If, therefore, manufacture had maintained for all time that degree of prosperity which Cobden foresaw (but from false causes) it would temporarily experience, free trade would have been all in the interest of the labouring classes. Where you suppose there is going to be constant employment, it is but natural to make the articles of consumption as cheap as you can. But it was not certain that the labourers' employment in this country

balanced by the fall in the price of bread, it would be more than counterbalanced by the total effect of free trade in reducing the prices of tea, sugar, and other commodities.

Free trade, therefore, is all in favour of consumers. But of that large pool which is left to the consumers, a monopoly stretches forth its hand and takes away profits to the annual amount of sixty millions. What before went into the pockets of farmers and landlords, now goes into the pockets of a small circle. Instead of being distributed over a very wide area, it spreads over a contracted one. In place of the maximum amount of labour employed formerly, the minimum amount is occupied now. Can such a result be styled an economical success ?

But all this would not have happened if events had fallen out in accordance with free-trade anticipation. If manufacture had continued to flourish, instead of maintaining a feverish activity for a little while, then everything would have been in favour of the labouring interest of the nation. The labourer would have had constant employment, and the cost of his maintenance would have been the cheapest possible. But manufacture has not maintained her supremacy; and is it just that the labourers should suffer, in part or as a whole, for the singular reason that free-trade expectations have not been realised ? It is one thing to intend well; and if our free-trade manufacture had succeeded in swamping the foreign markets with her goods, truly there would

1 I.e., that portion of the increase of our trade (over and above the effects of natural causes of increase) induced by the moral influence of free trade, with the view of blighting the manufactures of our rivals.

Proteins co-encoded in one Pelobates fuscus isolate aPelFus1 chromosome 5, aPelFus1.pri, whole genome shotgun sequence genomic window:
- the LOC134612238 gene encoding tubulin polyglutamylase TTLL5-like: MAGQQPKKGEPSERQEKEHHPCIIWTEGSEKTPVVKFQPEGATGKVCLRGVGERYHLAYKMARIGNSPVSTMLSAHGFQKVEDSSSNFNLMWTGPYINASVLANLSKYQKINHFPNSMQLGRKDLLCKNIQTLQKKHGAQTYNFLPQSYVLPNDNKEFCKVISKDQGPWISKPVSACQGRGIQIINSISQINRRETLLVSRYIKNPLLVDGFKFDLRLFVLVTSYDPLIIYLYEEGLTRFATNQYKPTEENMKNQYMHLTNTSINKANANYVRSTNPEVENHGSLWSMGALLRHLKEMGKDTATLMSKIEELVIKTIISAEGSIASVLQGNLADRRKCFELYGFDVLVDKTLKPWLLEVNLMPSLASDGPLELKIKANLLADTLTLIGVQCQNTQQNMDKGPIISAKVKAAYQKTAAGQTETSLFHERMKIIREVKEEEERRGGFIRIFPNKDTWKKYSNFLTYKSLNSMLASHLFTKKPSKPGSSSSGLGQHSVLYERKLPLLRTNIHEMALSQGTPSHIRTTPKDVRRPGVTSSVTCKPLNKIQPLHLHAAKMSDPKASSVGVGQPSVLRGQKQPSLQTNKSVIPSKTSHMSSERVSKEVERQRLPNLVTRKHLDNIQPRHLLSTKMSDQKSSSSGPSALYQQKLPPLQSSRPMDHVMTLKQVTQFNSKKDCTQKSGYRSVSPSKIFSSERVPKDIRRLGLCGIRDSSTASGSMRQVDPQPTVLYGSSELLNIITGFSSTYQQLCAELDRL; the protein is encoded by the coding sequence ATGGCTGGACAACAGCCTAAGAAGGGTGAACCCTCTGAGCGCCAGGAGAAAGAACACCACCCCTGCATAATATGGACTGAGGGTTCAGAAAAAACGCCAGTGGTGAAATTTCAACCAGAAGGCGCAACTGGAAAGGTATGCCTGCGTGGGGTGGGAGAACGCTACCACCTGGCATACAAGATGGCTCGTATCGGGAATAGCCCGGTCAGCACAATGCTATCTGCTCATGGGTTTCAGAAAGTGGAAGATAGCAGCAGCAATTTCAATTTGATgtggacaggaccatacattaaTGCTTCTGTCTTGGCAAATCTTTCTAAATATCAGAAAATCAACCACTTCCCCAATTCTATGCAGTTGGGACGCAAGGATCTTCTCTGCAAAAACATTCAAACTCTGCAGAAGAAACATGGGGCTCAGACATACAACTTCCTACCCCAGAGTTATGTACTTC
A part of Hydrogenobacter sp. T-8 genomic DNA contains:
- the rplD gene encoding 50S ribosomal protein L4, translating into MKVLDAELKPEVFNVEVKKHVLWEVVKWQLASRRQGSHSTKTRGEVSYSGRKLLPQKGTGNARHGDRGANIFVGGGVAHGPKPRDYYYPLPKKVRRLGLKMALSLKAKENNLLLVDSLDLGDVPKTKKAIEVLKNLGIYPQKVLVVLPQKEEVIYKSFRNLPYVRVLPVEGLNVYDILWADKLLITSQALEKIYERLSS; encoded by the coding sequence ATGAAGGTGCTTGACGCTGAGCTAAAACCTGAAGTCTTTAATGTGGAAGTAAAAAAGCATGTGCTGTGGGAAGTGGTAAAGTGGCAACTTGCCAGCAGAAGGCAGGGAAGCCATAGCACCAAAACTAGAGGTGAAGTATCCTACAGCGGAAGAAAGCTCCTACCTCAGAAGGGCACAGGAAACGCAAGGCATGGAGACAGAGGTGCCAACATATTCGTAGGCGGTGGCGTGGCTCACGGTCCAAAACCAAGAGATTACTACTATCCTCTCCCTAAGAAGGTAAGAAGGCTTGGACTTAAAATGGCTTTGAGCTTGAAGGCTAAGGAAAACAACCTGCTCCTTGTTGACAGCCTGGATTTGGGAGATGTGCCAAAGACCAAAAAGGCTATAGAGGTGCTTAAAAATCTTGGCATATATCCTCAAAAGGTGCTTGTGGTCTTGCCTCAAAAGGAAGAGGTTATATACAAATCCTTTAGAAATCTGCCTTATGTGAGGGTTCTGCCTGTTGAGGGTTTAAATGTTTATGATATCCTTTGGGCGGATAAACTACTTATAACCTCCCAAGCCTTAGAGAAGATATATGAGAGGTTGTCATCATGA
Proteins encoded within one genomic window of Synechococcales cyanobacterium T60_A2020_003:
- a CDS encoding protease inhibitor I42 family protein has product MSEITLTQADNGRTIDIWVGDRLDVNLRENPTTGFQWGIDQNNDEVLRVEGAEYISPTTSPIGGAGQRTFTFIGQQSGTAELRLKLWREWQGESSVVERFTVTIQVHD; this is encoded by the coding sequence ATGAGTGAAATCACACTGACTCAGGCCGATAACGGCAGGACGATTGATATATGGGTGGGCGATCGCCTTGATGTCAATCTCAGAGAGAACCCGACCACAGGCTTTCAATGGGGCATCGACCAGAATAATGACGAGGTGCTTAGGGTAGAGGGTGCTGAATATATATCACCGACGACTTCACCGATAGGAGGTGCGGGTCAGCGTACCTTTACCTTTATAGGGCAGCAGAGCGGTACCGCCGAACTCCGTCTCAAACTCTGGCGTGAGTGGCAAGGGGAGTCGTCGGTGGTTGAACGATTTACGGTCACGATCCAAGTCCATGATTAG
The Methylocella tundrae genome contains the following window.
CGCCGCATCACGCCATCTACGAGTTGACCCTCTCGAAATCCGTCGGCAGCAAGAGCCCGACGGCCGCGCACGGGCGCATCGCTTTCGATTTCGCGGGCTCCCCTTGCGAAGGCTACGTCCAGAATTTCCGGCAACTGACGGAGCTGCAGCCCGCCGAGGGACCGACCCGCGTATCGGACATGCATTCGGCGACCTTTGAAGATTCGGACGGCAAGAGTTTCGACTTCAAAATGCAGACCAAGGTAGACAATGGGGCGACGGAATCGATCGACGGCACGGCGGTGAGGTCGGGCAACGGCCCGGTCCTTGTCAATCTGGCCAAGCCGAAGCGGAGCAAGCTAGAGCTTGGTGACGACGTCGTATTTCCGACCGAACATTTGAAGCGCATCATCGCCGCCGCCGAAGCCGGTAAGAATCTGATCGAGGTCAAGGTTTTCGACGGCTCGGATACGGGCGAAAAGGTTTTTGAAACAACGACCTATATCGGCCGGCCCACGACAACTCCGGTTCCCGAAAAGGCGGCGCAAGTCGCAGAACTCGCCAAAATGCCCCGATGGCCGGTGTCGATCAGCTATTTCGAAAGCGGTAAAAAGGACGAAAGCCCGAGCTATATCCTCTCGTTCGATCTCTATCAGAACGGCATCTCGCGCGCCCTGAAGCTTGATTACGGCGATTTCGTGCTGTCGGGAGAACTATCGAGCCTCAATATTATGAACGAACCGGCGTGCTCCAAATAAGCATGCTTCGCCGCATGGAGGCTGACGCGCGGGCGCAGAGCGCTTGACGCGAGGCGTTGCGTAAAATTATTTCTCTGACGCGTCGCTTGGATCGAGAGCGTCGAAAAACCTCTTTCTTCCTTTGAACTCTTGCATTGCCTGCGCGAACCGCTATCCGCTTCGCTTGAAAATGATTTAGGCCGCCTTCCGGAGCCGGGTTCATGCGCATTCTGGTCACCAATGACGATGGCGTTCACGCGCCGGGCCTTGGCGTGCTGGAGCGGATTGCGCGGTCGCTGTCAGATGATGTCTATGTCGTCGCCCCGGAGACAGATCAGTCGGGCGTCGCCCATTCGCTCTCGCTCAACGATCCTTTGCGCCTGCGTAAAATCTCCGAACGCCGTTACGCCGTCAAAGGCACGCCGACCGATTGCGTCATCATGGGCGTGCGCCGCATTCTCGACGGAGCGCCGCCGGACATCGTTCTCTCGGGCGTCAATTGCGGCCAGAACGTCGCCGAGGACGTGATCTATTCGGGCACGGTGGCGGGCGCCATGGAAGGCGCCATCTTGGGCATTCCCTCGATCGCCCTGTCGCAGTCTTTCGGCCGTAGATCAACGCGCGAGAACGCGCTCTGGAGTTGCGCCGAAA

have been no ground of complaint. But it is a very different thing to give that intention effect. The freetraders, and Cobden amongst them, have endeavoured their utmost to persuade other nations into the belief that free trade would confer increased prosperity upon them. Cobden even travelled to the United States and all over the Continent, with the view of convincing other people of the rectitude of his motives. But it mattered little whether his motives were pure or not. The question was, in the instance of each nation, “ Will the new measure be to our self-interest, considered, first, from the absolute; and, secondly, from the international point of view? Shall we increase our trade by it, as extensively as other nations? If we do not, then we shall become less powerful.” But the scheme which Cobden designed was so gigantic, that its very size made it all the more transparent. It did not require any considerable astuteness to determine on which side the scale would descend. Cobden argued that the scales would both rise. The foreigner seemed to reply : “ Yes; but disproportionately. I can perceive the ascent of the whole commercial balance. But after that ascent, I should be relatively in a worse political position than before. I prefer to advance more equally."

If, therefore, manufacture had maintained for all time that degree of prosperity which Cobden foresaw (but from false causes) it would temporarily experience, free trade would have been all in the interest of the labouring classes. Where you suppose there is going to be constant employment, it is but natural to make the articles of consumption as cheap as you can. But it was not certain that the labourers' employment in this country